St. Louis County's temporary absentee-voting office is in Maplewood's Deer Creek shopping center.
Jo Mannies | St. Louis Public Radio

With Missouri’s largest bloc of votes, St. Louis County often makes or breaks elections, determining which statewide candidates claim victory, and which ballot issues become law.

But with a St. Louis judge imposing more restrictions on absentee ballots, the impact in St. Louis County is significant – and may have statewide repercussions.

Robin Smith October 2016
Jason Rosenbaum | St. Louis Public Radio

On the latest edition of the Politically Speaking podcast, St. Louis Public Radio’s Jason Rosenbaum and Jo Mannies welcome Democratic secretary of state nominee Robin Smith to the show for the first time.

Smith is squaring off against Republican secretary of state nominee Jay Ashcroft later this fall. Ashcroft recently recorded an episode of Politically Speaking that will air later this week.

The Missouri Capitol building.
Carolina Hidalgo | St. Louis Public Radio

Updated 10/28 – Public accusations of sexual assault made by one Missouri House nominee against another are now the subject of a lawsuit.

Steve Roberts Jr., who won the Democratic primary for the House's 77th District seat, filed suit Thursday against Cora Faith Walker, who won the House 74th District Democratic primary.  Walker has accused Roberts of drugging and sexually assaulting her during a visit to his apartment in August to discuss political matters.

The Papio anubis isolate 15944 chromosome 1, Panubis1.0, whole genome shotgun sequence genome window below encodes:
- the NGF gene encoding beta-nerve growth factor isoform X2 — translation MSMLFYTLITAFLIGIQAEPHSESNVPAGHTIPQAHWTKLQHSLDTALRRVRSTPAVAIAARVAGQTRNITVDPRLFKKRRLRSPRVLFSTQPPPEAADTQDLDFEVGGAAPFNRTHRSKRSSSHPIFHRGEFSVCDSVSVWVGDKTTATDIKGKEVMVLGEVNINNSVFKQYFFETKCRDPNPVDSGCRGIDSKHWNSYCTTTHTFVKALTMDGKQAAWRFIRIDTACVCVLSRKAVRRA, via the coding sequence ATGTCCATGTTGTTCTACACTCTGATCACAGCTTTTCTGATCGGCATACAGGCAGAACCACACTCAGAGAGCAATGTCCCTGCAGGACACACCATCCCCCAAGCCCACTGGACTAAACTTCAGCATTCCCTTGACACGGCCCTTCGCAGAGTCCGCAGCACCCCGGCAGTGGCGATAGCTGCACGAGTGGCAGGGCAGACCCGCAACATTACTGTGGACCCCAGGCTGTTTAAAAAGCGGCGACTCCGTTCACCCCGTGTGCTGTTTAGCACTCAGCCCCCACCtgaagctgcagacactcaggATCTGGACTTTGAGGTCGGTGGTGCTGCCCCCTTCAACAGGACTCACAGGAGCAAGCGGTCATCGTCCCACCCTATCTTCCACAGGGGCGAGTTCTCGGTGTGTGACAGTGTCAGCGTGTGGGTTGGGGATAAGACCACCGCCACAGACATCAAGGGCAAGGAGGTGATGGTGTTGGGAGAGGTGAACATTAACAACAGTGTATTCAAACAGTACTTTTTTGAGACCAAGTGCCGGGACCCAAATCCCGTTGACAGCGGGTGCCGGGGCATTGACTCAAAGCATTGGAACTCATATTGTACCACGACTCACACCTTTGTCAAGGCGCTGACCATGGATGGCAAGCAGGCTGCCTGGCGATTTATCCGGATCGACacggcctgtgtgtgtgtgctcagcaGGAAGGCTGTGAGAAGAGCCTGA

Jason Kander, left, and Roy Blunt
Carolina Hidalgo and Sen. Blunt's Flickr page

U.S. Sen. Roy Blunt and his Democratic rival, Missouri Secretary of State Jason Kander, stuck to their long-standing playbooks of pitches and attacks during their first – and possibly, only – joint appearance on the same stage.

They were among five U.S. Senate contenders on stage at Friday’s forum in Branson sponsored by the Missouri Press Association. 

Although Kander has accepted two other debate invitations, Blunt so far has not.

Eric Greitens, left, and Chris Koster
Carolina Hidalgo and Jason Rosenbaum | St. Louis Public Radio

Eric Greitens, Missouri’s Republican nominee for governor, launched a barrage of aggressive attacks against Democrat Chris Koster during the duo’s first joint appearance. But it’s unclear if any of those verbal shots did political damage.

The two were among all five Missouri candidates for governor who participated Friday in a one-hour forum in Branson hosted by the Missouri Press Association.

Greitens, a former Navy SEAL and author, took aim at Koster’s 20-year political career as a county prosecutor, state senator and currently Missouri’s attorney general. Greitens contended that Koster was part of the “serial corruption’’ in state government.

Pages